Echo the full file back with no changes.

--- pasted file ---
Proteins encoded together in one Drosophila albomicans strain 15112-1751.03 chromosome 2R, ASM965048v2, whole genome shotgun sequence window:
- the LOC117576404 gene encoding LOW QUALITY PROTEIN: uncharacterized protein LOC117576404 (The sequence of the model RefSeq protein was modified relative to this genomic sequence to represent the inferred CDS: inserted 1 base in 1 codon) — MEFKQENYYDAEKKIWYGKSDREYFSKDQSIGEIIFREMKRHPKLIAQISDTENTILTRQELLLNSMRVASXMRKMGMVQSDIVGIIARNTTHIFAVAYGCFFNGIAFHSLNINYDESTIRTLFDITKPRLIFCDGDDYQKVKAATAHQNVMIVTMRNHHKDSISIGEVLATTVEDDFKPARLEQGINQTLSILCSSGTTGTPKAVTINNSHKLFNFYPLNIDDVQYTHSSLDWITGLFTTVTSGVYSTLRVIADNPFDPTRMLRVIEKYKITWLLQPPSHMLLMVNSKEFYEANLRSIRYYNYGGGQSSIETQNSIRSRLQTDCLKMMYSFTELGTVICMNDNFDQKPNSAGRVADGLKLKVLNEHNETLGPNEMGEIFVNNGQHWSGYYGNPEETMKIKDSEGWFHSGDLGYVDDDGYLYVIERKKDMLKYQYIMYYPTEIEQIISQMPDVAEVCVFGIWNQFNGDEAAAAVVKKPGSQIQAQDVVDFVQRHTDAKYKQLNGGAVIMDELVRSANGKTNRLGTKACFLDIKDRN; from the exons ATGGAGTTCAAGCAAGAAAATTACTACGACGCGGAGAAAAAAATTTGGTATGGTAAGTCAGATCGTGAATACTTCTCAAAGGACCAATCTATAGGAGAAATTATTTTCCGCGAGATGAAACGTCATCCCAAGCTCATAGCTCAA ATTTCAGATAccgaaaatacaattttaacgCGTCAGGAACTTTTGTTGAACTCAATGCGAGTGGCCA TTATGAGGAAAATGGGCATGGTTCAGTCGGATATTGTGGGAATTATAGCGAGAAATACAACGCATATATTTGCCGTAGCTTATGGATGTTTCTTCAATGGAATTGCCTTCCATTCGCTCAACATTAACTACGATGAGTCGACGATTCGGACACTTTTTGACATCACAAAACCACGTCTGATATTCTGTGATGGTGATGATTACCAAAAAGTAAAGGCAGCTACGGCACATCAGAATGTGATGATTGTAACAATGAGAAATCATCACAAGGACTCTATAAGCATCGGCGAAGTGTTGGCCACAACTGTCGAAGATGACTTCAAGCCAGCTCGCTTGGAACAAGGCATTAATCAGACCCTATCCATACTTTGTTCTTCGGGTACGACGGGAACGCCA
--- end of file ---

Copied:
Proteins encoded together in one Drosophila albomicans strain 15112-1751.03 chromosome 2R, ASM965048v2, whole genome shotgun sequence window:
- the LOC117576404 gene encoding LOW QUALITY PROTEIN: uncharacterized protein LOC117576404 (The sequence of the model RefSeq protein was modified relative to this genomic sequence to represent the inferred CDS: inserted 1 base in 1 codon) — MEFKQENYYDAEKKIWYGKSDREYFSKDQSIGEIIFREMKRHPKLIAQISDTENTILTRQELLLNSMRVASXMRKMGMVQSDIVGIIARNTTHIFAVAYGCFFNGIAFHSLNINYDESTIRTLFDITKPRLIFCDGDDYQKVKAATAHQNVMIVTMRNHHKDSISIGEVLATTVEDDFKPARLEQGINQTLSILCSSGTTGTPKAVTINNSHKLFNFYPLNIDDVQYTHSSLDWITGLFTTVTSGVYSTLRVIADNPFDPTRMLRVIEKYKITWLLQPPSHMLLMVNSKEFYEANLRSIRYYNYGGGQSSIETQNSIRSRLQTDCLKMMYSFTELGTVICMNDNFDQKPNSAGRVADGLKLKVLNEHNETLGPNEMGEIFVNNGQHWSGYYGNPEETMKIKDSEGWFHSGDLGYVDDDGYLYVIERKKDMLKYQYIMYYPTEIEQIISQMPDVAEVCVFGIWNQFNGDEAAAAVVKKPGSQIQAQDVVDFVQRHTDAKYKQLNGGAVIMDELVRSANGKTNRLGTKACFLDIKDRN; from the exons ATGGAGTTCAAGCAAGAAAATTACTACGACGCGGAGAAAAAAATTTGGTATGGTAAGTCAGATCGTGAATACTTCTCAAAGGACCAATCTATAGGAGAAATTATTTTCCGCGAGATGAAACGTCATCCCAAGCTCATAGCTCAA ATTTCAGATAccgaaaatacaattttaacgCGTCAGGAACTTTTGTTGAACTCAATGCGAGTGGCCA TTATGAGGAAAATGGGCATGGTTCAGTCGGATATTGTGGGAATTATAGCGAGAAATACAACGCATATATTTGCCGTAGCTTATGGATGTTTCTTCAATGGAATTGCCTTCCATTCGCTCAACATTAACTACGATGAGTCGACGATTCGGACACTTTTTGACATCACAAAACCACGTCTGATATTCTGTGATGGTGATGATTACCAAAAAGTAAAGGCAGCTACGGCACATCAGAATGTGATGATTGTAACAATGAGAAATCATCACAAGGACTCTATAAGCATCGGCGAAGTGTTGGCCACAACTGTCGAAGATGACTTCAAGCCAGCTCGCTTGGAACAAGGCATTAATCAGACCCTATCCATACTTTGTTCTTCGGGTACGACGGGAACGCCA